Most reasonably informed Americans know our country has long had a large number of overseas bases, but we seldom think about how extensive that network is or what it costs — in lives, in dollars, and in the simmering resentment of people living in the shadow of a foreign military power.
JBS CEO Art Thompson's topics this week -- Norwegian Mad Bomber a Christian? Think not! China continues to buy America as we buy Chinese; Latin America continues its march into communism.
Is the United States bankrolling its own enemies in Afghanistan? According to a new report from the Special Inspector General for Afghanistan Reconstruction (SIGAR), the answer may very well be yes.
“Since 2002,” the report opens, “Congress has appropriated more than $70 billion to implement security and development assistance projects in Afghanistan, with some of those funds converted into cash and flowing through the Afghan economy.” But where has that cash gone? No one in the U.S. government knows for sure, and the Afghan government of President Hamid Karzai seems none too eager to assist Washington in finding out.
William F. Jasper, Senior Editor of The New American Magazine and National Correspondent for Liberty News Network reporting from the China – U.S. Governors Forum in Salt Lake City, Utah (July 15-17, 2011).
A strong supporter of Israel, Florida Republican Representative Allen West has openly railed against the plan to sell a United States tank to Egypt that is currently in the works. According to West, the sale would likely benefit the Muslim Brotherhood, which poses a risk to Israel.
The Blaze reports:
Rep. Allen West is reportedly “strongly opposed” to a planned U.S. sale of M1A1 Abrams tanks to Egypt given the growing probability that the Muslim Brotherhood could, at some point in the near future, lead the Egyptian government. Allowing the sale of such tanks, would, according to West, “seriously jeopardize the safety and security of the state of Israel.“ West added that the ”last thing” he wants to see are Egyptian M1A1 tanks “rolling through the Sinai toward Jerusalem.”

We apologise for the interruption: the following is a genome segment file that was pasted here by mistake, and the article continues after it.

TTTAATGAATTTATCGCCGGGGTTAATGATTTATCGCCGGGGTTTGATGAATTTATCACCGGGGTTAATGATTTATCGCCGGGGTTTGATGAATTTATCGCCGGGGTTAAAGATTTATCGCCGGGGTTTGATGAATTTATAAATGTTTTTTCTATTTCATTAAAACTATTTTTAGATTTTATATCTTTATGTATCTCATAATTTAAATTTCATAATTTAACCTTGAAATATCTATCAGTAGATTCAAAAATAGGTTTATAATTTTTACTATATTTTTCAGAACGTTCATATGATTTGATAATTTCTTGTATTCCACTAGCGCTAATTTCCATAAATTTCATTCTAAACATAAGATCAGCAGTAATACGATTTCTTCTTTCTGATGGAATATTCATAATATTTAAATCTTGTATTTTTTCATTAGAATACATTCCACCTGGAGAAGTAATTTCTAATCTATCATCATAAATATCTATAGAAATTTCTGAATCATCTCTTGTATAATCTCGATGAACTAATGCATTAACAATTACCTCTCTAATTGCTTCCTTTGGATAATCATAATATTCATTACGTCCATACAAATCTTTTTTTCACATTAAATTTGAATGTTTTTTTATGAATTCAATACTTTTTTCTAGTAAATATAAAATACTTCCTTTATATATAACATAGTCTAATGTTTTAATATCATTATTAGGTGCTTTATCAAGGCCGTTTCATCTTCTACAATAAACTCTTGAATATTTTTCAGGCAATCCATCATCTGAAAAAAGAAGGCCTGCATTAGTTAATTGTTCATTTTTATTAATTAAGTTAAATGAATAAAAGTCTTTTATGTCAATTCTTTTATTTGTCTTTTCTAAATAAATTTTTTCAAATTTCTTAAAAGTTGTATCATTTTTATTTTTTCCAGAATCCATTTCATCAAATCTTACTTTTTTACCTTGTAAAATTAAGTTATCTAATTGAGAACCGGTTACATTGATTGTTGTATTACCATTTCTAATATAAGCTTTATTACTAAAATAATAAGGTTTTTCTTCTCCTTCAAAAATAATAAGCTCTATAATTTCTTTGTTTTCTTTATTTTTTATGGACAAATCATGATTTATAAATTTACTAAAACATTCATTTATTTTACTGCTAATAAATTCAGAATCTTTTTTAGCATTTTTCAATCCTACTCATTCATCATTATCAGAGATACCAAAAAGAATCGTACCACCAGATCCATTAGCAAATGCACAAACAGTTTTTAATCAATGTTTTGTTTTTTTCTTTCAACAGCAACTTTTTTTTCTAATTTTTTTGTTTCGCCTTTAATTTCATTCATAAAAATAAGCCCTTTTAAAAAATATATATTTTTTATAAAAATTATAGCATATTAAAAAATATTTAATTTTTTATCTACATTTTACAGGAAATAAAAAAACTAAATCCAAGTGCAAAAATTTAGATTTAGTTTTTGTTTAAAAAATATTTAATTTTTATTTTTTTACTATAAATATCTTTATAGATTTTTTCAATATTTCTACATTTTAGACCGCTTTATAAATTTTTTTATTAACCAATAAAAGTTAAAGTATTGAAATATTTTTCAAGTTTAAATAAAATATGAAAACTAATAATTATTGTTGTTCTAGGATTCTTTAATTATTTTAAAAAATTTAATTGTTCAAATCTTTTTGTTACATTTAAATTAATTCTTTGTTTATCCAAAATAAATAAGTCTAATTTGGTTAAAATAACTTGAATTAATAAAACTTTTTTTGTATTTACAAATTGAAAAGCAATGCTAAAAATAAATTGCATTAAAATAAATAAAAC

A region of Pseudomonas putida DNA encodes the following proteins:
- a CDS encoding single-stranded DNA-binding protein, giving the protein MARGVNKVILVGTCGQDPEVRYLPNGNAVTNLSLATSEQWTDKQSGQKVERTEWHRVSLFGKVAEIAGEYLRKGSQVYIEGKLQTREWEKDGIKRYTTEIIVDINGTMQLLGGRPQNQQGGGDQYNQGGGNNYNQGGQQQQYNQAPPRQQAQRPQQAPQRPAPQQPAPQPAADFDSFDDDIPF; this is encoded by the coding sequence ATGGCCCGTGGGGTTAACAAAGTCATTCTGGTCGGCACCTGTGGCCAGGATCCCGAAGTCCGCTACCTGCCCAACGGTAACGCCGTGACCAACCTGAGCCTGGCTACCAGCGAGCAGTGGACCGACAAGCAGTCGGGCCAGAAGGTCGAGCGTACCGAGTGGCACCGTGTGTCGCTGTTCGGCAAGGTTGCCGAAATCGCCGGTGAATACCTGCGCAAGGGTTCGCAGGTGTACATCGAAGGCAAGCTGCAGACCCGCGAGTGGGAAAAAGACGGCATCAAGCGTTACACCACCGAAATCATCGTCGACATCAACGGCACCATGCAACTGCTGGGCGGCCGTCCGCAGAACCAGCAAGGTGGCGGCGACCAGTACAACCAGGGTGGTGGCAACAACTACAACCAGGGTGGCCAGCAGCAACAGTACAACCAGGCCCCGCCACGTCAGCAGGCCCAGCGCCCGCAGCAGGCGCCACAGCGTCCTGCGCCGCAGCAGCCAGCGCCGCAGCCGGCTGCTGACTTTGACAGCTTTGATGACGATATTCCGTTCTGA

Early last week, a protest ship set off from Greece for the Gaza Strip to break Israel’s blockade of Gaza. Reports from pro-Palestinian protesters indicate that the ship should arrive at the Hamas-run territory as early as today.
The Blaze writes:
Nahla Chahal said the ship, the Dignity al-Karama, was expected reach Gaza by Monday unless the Israeli navy stops it. The ship was part of a larger protest flotilla that had hoped to break the blockade several weeks ago but was thwarted by Greece.
The ship, which left its port late Saturday, is carrying 16 passengers from France, Sweden, and Canada, as well as a correspondent from an Israeli newspaper and reporters from the Al-Jazeera satellite channel.
Venezuela's President Hugo Chavez has decided that one of the serious problems with the nation he bullies is that there are not enough prison cells. This is a common “problem” of collectivists. Because coercion is their only real tool, although it is often artfully hidden, they must be able to force people to do what they want. On Friday Chavez instructed prison officials to build more prison cells because of recent prison riots.
"New facilities must be built. Those old jails must be transformed. Thanks to God that this case was resolved," Chavez said. He said that the trade of guns and drugs in his prisons "It's like a cancer. We must fight against that." The Venezuelan strongman also commented about his recent treatment for cancer: "I know there are people who are happy because they believe I'm dying, that I'm going to die soon, but those evil wishes are part of that hatred ... That is erased like a tsunami of love by the blessings and prayers of a nation, of millions."